Having a ChoiceBy Eileen Feretic | Posted Tuesday, October 27, 2009 23:10 PM
By Eileen Feretic
We are often so dazzled by the latest and greatest of everything, from smartphones to digital books to all kinds of social media initiatives, that we abandon things that have worked for years--and continue to work well for us today. Obviously, we need to be flexible and open to change, but we shouldn't just toss out the old when we go after the new. Instead, we should keep what works and incorporate emerging technologies into the mix.
For example, many companies that add blade servers still need their mainframes. And having a Website reduces, but doesn't eliminate, the need for other types of customer interactions: call centers filled with customer service representatives, e-mail messages, print catalogs and paper invoices.
Though a company doesn't need to use all available ways to reach its customers, employees and business partners, it does need to offer them a choice. The banking industry is a perfect example. A growing number of customers are banking online, but millions still prefer to deal with a real person in a real building. They want nothing to do with virtual worlds. Instead, these individuals want to receive paper copies of their transactions every month, and they want to deposit their checks in person and pay their bills through the U.S.P.S.
That's a customer's choice, and companies need to respect that--even as they encourage their customers to move to more progressive approaches.
The same philosophy applies to print and Web vehicles. Though you're obviously a baselinemag.com reader, you may also be a subscriber to the print edition of Baseline magazine, along with a variety of other print publications.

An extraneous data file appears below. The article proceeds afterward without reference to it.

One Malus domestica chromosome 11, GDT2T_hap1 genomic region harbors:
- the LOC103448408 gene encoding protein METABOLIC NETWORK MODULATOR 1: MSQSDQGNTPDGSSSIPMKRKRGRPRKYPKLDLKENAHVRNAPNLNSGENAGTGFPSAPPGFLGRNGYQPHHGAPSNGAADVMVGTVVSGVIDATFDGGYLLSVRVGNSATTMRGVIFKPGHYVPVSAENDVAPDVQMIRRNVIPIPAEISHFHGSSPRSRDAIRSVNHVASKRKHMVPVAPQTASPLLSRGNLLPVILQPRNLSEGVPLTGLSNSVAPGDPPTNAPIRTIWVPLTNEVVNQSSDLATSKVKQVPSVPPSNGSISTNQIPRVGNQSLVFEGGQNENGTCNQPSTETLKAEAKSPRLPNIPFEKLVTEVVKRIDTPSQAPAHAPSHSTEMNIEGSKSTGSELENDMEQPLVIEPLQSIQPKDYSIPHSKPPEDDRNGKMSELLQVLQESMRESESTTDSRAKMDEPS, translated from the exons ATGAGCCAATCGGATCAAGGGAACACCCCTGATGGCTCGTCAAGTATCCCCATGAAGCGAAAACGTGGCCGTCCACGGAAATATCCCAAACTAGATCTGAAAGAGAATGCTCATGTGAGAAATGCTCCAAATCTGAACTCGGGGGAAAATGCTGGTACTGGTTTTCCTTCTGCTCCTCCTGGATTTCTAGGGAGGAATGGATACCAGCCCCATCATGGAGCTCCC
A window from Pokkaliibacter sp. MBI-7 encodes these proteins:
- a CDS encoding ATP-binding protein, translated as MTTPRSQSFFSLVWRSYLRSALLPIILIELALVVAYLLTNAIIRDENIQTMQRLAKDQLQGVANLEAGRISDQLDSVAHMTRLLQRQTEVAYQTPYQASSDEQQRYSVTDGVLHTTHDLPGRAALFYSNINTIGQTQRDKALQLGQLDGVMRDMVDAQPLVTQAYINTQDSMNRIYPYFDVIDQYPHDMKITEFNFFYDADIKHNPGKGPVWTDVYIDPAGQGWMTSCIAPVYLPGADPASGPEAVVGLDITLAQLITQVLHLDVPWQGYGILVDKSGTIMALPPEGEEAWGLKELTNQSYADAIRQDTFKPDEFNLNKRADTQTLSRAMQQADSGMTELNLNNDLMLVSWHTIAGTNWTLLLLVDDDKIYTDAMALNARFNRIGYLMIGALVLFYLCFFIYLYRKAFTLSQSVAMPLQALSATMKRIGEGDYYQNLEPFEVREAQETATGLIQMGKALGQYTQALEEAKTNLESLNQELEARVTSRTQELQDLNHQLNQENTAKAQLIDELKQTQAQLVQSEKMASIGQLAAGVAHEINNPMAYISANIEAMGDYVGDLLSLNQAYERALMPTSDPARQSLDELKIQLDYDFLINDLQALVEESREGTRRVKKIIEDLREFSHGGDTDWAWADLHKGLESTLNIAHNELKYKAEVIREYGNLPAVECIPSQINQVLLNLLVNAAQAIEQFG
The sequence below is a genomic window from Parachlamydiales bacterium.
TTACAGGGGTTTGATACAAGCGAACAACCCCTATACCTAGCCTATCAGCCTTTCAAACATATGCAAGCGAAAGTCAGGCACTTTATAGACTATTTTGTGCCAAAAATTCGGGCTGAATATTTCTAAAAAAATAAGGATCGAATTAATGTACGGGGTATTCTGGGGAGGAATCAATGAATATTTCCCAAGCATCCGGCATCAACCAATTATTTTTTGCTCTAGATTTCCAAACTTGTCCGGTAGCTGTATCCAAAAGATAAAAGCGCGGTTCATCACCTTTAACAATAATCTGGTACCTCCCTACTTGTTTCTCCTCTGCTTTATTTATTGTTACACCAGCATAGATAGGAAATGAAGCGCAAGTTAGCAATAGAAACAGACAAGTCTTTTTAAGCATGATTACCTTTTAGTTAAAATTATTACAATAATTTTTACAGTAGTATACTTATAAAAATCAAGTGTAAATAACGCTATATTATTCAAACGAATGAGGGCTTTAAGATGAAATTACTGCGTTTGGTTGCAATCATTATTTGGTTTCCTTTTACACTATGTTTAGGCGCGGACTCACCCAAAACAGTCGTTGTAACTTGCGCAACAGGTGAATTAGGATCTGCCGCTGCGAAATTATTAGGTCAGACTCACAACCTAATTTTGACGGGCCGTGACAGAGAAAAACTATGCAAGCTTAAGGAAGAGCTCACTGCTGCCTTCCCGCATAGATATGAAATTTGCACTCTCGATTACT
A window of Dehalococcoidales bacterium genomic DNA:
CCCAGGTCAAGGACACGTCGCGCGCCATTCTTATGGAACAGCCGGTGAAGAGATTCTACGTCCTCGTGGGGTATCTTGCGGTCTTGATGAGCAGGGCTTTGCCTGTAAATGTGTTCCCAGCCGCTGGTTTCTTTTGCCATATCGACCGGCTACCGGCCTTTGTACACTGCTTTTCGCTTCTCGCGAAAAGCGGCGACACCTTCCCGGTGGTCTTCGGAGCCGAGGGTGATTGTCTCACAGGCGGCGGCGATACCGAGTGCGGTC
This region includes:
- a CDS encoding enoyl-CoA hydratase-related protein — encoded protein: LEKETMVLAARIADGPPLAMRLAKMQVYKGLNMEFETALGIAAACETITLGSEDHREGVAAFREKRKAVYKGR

In fact, despite the many claims that "print is dead," print publications still have an avid following, according to Michael Gale, CEO of research firm Strategic Oxygen (www.strategicoxygen.com). "The more senior you are, the more you appreciate and trust print, and CIOs have a long-term relationship with print," he told me, basing this comment on his company's in-depth research, which shows that IT executives turn to print to help them make decisions about technology. "We need quality journalism that offers credibility and objectivity, and print provides that," he added.
Both print and online information sources have a lot to offer. The Web gives you the world at your fingertips, while print pubs offer you targeted information written for a specific demographic. Web articles are timely; print articles are thoroughly researched. So, while some individuals have a strong preference for either print or online publications, many technology and business readers value and use both sources of information.
So, whether you're choosing from a variety of technologies or different types of media that cover technology, it's important to have a real choice.